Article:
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I am making a remastered distribution that was at first packed with Sun Java, however I decided I would like Java to run from a folder on the hard drive with my application instead. I see there's a portable Java for Windows - how can I do this with Linux? I haven't tried simply putting the whole folder in there but that seems like an ugly hack, and I'm not sure if there are other files in the Java install that need to be put in system directories.

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6

On Linux you download jre-6u21-linux-i586.bin from oracle site, you exec it, and you get all jre in one directory.

You can change this directory name, copy it an another Linux PC, tar it and untar it elsewhere, and so on. Then put the subdir bin on the PATH, that's all.

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  • 10 years, version changed. Download newest JRE from java.com download site this page allows to DL without login and many clicks. either 32 or 64, as is your OS, only one will work. set PATH and JAVA_HOME, e.g. PATH="$PATH:/opt/THE_APP/jre1.8.0_251/bin" and JAVA_HOME=/opt/THE_APP/jre1.8.0_251 I don't think portable is the term used for this on linux, I would call it embedded. – papo Jun 19 at 2:11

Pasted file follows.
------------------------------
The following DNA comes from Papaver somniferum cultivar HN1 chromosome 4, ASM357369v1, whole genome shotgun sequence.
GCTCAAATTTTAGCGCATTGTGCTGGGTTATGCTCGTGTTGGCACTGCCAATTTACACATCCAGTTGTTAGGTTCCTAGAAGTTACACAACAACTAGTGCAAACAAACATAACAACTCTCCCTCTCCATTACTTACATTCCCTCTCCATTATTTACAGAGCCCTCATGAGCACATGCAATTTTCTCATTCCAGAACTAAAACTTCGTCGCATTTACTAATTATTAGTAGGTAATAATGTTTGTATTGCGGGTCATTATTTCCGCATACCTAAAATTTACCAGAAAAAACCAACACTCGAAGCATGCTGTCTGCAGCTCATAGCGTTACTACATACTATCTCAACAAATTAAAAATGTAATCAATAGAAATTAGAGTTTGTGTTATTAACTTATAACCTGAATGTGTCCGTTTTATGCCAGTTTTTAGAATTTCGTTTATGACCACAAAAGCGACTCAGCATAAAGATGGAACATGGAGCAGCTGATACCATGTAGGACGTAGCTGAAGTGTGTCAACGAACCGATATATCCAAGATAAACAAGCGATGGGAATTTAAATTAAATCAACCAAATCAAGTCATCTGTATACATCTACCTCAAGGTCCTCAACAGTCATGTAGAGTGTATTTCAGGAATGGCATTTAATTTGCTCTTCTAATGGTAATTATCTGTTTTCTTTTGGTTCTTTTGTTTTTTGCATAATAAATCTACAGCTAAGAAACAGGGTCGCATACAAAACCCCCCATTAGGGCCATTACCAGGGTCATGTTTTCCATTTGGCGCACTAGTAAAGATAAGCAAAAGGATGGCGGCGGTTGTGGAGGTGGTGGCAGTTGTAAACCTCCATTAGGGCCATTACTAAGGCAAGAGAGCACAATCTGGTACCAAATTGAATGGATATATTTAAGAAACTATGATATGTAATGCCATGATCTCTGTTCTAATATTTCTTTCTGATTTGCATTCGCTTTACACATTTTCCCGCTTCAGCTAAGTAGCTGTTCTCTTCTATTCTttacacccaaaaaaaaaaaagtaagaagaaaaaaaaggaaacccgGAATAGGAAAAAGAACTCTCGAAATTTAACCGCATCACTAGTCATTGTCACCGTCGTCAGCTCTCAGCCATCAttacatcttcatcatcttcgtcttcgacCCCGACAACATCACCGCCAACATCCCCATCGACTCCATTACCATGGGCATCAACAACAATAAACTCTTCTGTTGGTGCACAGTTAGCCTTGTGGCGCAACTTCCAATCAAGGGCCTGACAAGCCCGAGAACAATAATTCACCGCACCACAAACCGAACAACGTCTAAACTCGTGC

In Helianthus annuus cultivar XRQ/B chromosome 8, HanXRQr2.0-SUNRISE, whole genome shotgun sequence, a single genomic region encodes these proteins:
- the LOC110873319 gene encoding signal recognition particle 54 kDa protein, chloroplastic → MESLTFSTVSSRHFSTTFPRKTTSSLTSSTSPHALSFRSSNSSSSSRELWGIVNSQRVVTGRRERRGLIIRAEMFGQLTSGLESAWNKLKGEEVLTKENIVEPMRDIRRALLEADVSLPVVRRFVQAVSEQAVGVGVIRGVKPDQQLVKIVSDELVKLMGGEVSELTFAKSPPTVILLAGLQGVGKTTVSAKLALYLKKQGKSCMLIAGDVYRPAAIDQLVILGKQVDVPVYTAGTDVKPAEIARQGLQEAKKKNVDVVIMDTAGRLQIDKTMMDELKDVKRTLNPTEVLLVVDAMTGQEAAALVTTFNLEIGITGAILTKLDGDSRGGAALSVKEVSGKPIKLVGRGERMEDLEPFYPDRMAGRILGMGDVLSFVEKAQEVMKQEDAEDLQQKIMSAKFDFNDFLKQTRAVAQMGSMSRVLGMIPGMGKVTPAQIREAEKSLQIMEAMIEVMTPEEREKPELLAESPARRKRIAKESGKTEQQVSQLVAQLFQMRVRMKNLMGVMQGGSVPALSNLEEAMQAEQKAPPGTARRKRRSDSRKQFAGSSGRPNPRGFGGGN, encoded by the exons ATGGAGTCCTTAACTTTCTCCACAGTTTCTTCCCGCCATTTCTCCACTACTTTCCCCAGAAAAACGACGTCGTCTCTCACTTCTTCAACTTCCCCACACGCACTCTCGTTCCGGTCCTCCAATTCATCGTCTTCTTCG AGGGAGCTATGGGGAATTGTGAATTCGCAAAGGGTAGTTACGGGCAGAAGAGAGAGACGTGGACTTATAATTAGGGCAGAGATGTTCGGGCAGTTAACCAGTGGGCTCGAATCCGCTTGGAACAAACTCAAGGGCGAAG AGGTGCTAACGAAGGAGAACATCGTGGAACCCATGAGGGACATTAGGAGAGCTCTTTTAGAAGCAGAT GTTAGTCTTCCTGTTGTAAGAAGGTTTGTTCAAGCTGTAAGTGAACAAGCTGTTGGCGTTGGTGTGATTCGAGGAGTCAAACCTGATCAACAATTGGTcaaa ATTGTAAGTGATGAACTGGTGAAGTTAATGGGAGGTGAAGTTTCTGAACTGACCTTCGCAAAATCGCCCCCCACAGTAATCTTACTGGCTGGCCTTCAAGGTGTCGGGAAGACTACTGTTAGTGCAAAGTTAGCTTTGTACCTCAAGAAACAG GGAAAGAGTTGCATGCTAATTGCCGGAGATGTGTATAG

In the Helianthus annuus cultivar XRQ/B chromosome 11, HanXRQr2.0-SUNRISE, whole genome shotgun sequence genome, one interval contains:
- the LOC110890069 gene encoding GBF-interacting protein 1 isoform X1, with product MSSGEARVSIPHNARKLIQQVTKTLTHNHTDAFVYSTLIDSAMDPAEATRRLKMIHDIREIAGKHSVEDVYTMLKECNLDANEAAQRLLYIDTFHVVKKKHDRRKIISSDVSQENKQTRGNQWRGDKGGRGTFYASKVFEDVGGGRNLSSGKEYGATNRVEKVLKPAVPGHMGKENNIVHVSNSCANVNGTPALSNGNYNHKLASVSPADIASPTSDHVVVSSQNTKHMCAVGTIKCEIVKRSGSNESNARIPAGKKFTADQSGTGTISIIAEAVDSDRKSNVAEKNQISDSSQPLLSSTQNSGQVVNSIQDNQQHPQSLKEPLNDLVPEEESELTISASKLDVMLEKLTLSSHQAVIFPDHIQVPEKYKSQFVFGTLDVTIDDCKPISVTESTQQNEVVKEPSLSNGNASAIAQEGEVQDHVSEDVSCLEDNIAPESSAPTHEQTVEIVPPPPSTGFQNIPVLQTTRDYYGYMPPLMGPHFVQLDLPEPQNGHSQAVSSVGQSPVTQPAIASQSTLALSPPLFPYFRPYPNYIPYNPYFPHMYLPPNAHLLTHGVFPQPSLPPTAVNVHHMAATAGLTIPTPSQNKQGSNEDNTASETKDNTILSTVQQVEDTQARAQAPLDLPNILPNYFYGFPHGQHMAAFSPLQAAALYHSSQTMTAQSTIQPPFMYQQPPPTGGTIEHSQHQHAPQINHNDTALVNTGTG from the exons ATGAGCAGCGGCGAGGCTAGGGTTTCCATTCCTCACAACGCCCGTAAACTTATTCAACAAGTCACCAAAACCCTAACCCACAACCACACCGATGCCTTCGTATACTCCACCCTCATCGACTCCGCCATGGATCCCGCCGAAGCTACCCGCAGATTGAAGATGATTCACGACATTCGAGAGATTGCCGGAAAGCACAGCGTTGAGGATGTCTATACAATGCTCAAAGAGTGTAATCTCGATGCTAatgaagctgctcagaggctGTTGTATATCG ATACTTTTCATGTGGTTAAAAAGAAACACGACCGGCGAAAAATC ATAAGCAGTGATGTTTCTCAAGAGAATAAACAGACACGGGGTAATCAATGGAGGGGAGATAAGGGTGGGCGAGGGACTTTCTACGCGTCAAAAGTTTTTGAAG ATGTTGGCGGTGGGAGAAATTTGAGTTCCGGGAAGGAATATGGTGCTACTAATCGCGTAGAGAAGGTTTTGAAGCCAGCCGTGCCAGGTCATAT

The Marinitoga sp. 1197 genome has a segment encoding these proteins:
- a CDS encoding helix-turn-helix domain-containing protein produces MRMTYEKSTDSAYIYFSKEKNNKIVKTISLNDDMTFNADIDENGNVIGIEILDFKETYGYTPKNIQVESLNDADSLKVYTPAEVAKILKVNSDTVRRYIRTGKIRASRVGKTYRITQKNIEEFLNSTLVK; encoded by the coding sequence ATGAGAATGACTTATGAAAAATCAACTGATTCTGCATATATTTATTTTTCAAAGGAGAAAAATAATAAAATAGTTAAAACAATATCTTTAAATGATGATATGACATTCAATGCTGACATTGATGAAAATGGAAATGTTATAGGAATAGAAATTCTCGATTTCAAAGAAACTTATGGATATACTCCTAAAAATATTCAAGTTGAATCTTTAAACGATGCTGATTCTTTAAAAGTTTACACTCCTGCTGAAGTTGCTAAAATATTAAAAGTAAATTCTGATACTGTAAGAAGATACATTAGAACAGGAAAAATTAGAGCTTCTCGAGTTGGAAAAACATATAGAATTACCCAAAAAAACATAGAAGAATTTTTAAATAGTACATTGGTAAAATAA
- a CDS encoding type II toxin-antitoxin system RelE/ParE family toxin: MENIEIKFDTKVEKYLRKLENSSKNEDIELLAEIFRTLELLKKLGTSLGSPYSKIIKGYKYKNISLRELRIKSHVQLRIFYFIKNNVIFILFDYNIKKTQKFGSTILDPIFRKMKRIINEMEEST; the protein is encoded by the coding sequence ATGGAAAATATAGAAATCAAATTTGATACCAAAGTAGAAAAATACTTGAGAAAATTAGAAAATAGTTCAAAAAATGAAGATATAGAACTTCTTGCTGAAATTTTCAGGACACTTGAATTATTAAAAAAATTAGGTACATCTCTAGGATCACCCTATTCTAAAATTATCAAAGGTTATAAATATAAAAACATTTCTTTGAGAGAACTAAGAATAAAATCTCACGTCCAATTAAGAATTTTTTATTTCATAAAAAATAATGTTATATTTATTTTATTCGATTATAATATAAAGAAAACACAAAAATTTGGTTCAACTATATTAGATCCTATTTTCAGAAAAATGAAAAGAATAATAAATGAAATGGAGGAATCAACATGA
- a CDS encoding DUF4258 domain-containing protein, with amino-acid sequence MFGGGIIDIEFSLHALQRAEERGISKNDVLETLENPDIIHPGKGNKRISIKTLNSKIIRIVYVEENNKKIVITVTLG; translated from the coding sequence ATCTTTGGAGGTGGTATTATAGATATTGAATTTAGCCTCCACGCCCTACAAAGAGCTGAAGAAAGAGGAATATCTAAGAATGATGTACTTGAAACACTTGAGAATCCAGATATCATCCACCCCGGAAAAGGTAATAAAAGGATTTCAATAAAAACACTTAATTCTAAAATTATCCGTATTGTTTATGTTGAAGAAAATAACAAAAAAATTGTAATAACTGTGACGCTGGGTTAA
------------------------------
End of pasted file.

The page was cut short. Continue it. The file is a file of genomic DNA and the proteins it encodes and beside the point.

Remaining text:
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You can simply copy the installation directory to your stick. Everything will work fine from there. This is true for windows as well as for linux.

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0

Just download the tar.gz, extract it to a folder and move the usr/java/jreX.X.X_XX to a folder you wish

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By portable, you mean java's definition. What you might mean though is installation. Java applications don't need to be installed. You should make a Jarfile with all the classes of your program. To do that, you can do this:

jar -cvf MyApplication.jar myapplicationfolder/

This will create jar file. You still need the manifest file, which you can edit with most normal archivers (7-zip, WinRAR, File-roller), etc. Open the jar file with any archiver, go to META-INF/MANIFEST.MF, and edit it. It should look like this:

Manifest Version //etc...
//two newlines, can't show them here.

Change it to

//...
Main-Class: pkg.to.mainclass.MainClassName
//two newlines.

Now you have an executable jar. This will run on any system with java installed.

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  • The question is about running also without the jre installed on the system. – user2284570 Aug 20 '19 at 20:24

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